In Norse mythology, there was a famous, furious fighter who scorned the use of heavy mail, entering battle without armor, thus acquiring his name, Berserker, or “Bear Shirt.”
It was said of him that he could assume the form of wild beasts, and that neither iron nor fire could harm him, for he fought with the fury of wild beasts and his foes were unable to touch him.
Each of his twelve sons also carried the name Berserker, and each was as furious a fighter as the father. From these legendary heroes the early Norse described any fierce fighter as a “berserker,” especially one so inflamed with the fury of fighting that he was equally dangerous to friend and foe.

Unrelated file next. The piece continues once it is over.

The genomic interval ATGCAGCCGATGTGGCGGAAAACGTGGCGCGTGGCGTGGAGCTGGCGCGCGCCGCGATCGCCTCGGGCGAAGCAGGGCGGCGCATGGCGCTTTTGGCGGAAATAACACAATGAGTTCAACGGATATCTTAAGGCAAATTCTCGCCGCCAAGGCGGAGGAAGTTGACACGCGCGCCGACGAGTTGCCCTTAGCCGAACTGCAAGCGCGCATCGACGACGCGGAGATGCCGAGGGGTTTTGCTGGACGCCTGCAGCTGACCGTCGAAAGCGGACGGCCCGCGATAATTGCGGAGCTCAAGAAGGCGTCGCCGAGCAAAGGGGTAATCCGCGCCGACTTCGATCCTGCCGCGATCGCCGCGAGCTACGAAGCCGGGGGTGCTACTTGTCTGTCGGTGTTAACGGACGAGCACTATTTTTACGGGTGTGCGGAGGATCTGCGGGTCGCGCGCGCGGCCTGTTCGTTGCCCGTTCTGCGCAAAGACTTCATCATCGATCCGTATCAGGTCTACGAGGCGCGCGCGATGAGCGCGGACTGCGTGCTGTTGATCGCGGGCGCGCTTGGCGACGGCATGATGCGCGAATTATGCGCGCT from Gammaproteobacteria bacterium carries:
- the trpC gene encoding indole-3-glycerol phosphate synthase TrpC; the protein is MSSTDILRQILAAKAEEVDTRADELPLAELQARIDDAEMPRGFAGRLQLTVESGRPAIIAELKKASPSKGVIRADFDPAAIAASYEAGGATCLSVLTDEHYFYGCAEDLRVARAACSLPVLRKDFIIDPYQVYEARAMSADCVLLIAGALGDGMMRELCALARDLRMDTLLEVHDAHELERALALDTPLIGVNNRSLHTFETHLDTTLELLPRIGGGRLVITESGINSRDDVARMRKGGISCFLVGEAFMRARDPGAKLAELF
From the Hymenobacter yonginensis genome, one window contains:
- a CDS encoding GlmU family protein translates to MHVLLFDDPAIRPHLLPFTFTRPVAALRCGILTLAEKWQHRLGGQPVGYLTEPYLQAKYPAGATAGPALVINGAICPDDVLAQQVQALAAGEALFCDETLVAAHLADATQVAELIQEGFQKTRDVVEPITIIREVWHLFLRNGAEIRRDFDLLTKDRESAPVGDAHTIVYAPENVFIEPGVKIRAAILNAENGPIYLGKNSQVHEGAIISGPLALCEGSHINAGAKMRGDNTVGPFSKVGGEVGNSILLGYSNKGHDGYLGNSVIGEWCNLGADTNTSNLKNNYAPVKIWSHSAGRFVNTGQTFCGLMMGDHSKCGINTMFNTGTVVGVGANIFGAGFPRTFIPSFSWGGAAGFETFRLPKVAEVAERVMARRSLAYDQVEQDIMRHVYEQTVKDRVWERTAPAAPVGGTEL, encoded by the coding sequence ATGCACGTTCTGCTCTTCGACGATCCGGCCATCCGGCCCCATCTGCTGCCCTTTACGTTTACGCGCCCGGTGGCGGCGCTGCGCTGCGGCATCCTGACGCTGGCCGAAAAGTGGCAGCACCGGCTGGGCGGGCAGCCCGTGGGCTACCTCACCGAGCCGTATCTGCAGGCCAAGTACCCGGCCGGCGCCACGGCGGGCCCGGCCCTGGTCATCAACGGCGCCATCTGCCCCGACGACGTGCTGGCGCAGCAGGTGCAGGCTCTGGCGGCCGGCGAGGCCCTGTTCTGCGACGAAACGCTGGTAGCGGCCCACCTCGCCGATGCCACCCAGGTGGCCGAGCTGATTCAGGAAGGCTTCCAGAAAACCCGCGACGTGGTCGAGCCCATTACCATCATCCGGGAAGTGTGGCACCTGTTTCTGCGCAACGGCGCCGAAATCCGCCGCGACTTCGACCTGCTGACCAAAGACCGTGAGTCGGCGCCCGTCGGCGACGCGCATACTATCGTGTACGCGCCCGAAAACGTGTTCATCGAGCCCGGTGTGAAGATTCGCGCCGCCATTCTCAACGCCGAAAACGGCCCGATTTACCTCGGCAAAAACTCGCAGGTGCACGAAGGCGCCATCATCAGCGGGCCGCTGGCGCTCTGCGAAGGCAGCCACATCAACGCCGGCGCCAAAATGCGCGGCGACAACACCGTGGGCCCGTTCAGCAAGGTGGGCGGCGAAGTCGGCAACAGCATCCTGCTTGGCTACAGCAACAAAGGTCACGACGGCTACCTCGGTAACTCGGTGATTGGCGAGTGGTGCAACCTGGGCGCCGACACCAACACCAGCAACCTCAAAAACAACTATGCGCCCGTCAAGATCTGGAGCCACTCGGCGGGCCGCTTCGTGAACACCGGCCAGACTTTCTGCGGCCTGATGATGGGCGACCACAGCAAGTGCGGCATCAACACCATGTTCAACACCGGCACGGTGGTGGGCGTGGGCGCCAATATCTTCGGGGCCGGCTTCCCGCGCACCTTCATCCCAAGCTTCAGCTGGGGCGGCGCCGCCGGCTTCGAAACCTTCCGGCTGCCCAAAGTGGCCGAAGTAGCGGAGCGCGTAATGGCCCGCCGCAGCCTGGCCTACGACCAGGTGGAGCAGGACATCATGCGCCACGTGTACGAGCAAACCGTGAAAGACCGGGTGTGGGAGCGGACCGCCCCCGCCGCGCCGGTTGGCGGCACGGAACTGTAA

So, since the nineteenth century, we have adopted the term and say of anyone in a furious rage that he has “gone berserk,” using it synonymously with “run amuck.”